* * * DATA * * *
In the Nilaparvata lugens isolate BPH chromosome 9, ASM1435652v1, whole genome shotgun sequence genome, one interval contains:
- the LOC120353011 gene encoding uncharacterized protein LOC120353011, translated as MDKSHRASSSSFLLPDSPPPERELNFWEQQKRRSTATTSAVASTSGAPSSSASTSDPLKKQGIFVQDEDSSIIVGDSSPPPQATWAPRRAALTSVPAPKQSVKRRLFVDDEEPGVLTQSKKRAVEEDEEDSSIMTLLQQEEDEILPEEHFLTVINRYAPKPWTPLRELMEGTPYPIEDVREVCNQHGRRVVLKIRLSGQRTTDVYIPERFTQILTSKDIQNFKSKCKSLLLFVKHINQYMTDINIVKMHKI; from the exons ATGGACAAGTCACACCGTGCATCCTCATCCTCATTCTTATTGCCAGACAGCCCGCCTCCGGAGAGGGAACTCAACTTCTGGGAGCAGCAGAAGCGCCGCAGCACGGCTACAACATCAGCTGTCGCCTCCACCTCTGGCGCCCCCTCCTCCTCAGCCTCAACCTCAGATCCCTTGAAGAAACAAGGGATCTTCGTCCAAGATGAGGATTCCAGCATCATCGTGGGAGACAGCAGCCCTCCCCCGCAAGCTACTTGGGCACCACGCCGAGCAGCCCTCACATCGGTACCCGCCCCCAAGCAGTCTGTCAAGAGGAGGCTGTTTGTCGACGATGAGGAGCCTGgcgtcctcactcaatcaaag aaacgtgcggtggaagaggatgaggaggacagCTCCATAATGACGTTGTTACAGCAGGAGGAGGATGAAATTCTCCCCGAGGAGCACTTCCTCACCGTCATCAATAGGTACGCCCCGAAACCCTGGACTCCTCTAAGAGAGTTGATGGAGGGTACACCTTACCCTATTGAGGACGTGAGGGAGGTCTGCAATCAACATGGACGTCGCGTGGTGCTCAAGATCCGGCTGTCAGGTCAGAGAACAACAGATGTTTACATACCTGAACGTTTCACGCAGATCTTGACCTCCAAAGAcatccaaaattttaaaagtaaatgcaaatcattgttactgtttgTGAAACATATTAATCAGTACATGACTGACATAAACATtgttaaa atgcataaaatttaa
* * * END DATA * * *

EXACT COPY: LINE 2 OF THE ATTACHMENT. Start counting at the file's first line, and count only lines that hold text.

- the LOC120353011 gene encoding uncharacterized protein LOC120353011, translated as MDKSHRASSSSFLLPDSPPPERELNFWEQQKRRSTATTSAVASTSGAPSSSASTSDPLKKQGIFVQDEDSSIIVGDSSPPPQATWAPRRAALTSVPAPKQSVKRRLFVDDEEPGVLTQSKKRAVEEDEEDSSIMTLLQQEEDEILPEEHFLTVINRYAPKPWTPLRELMEGTPYPIEDVREVCNQHGRRVVLKIRLSGQRTTDVYIPERFTQILTSKDIQNFKSKCKSLLLFVKHINQYMTDINIVKMHKI; from the exons ATGGACAAGTCACACCGTGCATCCTCATCCTCATTCTTATTGCCAGACAGCCCGCCTCCGGAGAGGGAACTCAACTTCTGGGAGCAGCAGAAGCGCCGCAGCACGGCTACAACATCAGCTGTCGCCTCCACCTCTGGCGCCCCCTCCTCCTCAGCCTCAACCTCAGATCCCTTGAAGAAACAAGGGATCTTCGTCCAAGATGAGGATTCCAGCATCATCGTGGGAGACAGCAGCCCTCCCCCGCAAGCTACTTGGGCACCACGCCGAGCAGCCCTCACATCGGTACCCGCCCCCAAGCAGTCTGTCAAGAGGAGGCTGTTTGTCGACGATGAGGAGCCTGgcgtcctcactcaatcaaag aaacgtgcggtggaagaggatgaggaggacagCTCCATAATGACGTTGTTACAGCAGGAGGAGGATGAAATTCTCCCCGAGGAGCACTTCCTCACCGTCATCAATAGGTACGCCCCGAAACCCTGGACTCCTCTAAGAGAGTTGATGGAGGGTACACCTTACCCTATTGAGGACGTGAGGGAGGTCTGCAATCAACATGGACGTCGCGTGGTGCTCAAGATCCGGCTGTCAGGTCAGAGAACAACAGATGTTTACATACCTGAACGTTTCACGCAGATCTTGACCTCCAAAGAcatccaaaattttaaaagtaaatgcaaatcattgttactgtttgTGAAACATATTAATCAGTACATGACTGACATAAACATtgttaaa atgcataaaatttaa